Now, when updating the Project Suite variables, I thought that all I had to do was to call a general routine that simply re-assigned values to each:


Sub setPSvars

    Set ProjectSuite.Variables.appCtrl = appCtrl

    Set ProjectSuite.Variables.frmCtrl = frmCtrl

   …

   Set ProjectSuite.Variables.cboCtrl = cboCtrl

End Sub


OK, it’s not the prettiest routine, but with only having 13 such variables, its simple and relatively short.


However, if I haven’t needed to use a particular control variable in my script, then,  whilst it has been declared, it isn’t set to any value or object, therefore, when trying to assign it to a ProjectSuite variable, the above routine generates an error.


Referring to the online help, I came across VariableByName.  This sounded like an ideal solution, so I re-wrote the above routine as follows:


Sub setPSvars(varList)

  Dim var

  For each var in varList

    set ProjectSuite.Variables.VariableByName(var) = var

  Next

End Sub


The idea behind this was to generate an array of variable names that I have assigned and pass it to the routine, which would loop through each item in the array and update the corresponding Project Suite variable. For example, If the array contained (“frmCtrl”, “grpCtrl”, “cboCtrl”) then the above routine would update the associated Project Suite variables.


As you can see, the Set ProjectSuite.Variables.VariableByName(var) = var line is the one that was supposed to do the assignment, hopefully generating each of the following lines based on the array above:


 

               set ProjectSuite.Variables.frmCtrl = frmCtrl

                set ProjectSuite.Variables.grpCtrl = grpCtrl

                set ProjectSuite.Variables.cboCtrl = cboCtrl


However, when I run the script, it errors out, stating “Variable is undefined: 'VariableByName'”


Is my understanding of the ‘VariableByName’ function wrong in this context, or is there a problem with the syntax?


The only solution that I think would work is to run a routine whereby I check for the assignment of each variable before attempting to update the ProjectSuite variable:


Sub setPSvars

   If appCtrl <> Nothing Then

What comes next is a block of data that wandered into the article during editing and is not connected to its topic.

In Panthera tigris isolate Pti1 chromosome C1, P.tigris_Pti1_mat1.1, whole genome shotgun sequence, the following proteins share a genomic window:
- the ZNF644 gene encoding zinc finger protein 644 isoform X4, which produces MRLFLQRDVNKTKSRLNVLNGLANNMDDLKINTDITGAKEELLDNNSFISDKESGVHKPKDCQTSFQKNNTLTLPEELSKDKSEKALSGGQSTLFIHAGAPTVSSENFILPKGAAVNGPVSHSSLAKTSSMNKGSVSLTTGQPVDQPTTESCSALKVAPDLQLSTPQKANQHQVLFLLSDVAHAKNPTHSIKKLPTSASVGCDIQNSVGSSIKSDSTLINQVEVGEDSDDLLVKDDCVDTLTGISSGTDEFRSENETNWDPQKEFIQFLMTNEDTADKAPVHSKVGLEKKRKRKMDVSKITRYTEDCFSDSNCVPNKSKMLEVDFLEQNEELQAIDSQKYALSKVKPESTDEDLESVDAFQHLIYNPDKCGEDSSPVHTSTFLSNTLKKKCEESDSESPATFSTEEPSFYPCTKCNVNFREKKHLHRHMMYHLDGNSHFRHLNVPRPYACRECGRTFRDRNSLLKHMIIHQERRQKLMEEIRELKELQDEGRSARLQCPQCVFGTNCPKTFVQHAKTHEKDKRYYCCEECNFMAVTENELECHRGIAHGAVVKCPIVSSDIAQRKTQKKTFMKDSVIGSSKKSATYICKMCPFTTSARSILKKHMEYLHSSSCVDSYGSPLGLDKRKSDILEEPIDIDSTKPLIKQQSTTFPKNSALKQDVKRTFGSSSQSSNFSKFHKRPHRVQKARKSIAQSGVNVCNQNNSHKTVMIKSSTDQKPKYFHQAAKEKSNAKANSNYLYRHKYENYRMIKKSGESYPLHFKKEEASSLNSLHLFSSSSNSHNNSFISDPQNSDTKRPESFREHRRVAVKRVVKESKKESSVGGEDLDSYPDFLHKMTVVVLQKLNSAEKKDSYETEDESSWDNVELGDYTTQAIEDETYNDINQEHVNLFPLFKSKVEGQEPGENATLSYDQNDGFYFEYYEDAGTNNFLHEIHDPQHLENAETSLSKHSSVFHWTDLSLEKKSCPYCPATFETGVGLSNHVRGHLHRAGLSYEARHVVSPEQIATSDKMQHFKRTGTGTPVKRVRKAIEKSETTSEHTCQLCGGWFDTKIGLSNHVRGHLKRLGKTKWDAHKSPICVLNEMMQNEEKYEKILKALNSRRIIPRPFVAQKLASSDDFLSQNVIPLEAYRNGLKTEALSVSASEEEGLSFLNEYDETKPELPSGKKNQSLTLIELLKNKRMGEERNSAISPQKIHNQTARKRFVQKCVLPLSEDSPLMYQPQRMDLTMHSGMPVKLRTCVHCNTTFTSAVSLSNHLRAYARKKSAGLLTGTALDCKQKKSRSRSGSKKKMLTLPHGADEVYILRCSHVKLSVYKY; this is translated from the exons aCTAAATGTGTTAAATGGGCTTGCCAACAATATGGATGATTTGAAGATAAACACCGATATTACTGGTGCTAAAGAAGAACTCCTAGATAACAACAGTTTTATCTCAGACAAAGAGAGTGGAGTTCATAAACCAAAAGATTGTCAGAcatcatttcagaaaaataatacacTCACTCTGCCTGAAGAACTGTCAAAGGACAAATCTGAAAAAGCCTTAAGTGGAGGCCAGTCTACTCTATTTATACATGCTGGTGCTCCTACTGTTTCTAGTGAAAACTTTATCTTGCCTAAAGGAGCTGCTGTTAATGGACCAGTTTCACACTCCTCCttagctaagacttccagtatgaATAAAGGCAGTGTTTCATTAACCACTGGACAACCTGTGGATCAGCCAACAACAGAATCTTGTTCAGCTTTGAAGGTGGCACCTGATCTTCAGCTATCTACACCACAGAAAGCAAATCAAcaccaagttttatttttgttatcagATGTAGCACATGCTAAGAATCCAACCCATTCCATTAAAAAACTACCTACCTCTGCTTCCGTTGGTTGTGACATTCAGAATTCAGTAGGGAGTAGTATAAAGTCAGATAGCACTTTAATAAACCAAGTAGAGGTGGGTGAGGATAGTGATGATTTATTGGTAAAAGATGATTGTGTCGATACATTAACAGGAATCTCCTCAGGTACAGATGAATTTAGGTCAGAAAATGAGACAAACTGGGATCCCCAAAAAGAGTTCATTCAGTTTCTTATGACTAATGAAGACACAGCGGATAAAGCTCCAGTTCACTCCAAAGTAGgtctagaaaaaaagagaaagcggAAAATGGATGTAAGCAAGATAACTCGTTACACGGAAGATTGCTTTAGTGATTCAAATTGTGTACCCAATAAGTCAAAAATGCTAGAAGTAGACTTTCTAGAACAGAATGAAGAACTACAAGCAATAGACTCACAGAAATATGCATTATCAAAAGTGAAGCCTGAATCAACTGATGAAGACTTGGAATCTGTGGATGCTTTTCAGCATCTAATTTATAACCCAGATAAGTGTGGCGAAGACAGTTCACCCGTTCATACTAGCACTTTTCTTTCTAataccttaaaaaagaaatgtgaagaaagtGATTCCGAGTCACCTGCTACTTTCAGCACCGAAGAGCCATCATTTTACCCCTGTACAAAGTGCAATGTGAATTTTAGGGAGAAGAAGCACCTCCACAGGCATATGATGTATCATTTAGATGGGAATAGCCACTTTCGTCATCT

Set ProjectSuite.Variables.appCtrl = appCtrl

   End If

   If frmCtrl <> Nothing Then

      Set ProjectSuite.Variables.frmCtrl = frmCtrl

   End If

   ….

End Sub


It’s not a major issue, but with 13 such variables to check and assign, this routine isn’t elegant and certainly is far less elegant than my attempted solution using VariableByName, which is only 6 lines long.  This method would be 41 lines long, and would get longer if I had to add any other variables.


Being relatively new to TestComplete and VBScript, there is probably a much simpler way to approach this whole thing, if so, I would be very interested to hear other possible solutions.

1 REPLY 1
sbkeenan
Frequent Contributor

RE: Using Project Suite Variables

Hi



I have now discovered what the problem was with my previous elegant attempt.



When setting the ProjectSuite.Variables.VariableByName(var) variable, I am assigning it to an object, therefore setting this equal to var, as in  my first attempt (set ProjectSuite.Variables.VariableByName(var) = var) was wrong as var was simply being interpreted as a string.  My second attempt, as detailed below, works as I am now assigning ProjectSuite.Variables.VariableByName(var) to an evaluated var, which is, of course, an object.



Sub setPSvars(varList)

  Dim var

  For each var in varList

    set ProjectSuite.Variables.VariableByName(var) = eval(var)

  Next

End Sub



Just thought I'd post this update for anyone whose interested and hope it helps someone else in the future - I know I spend long enough trying to figure it out!!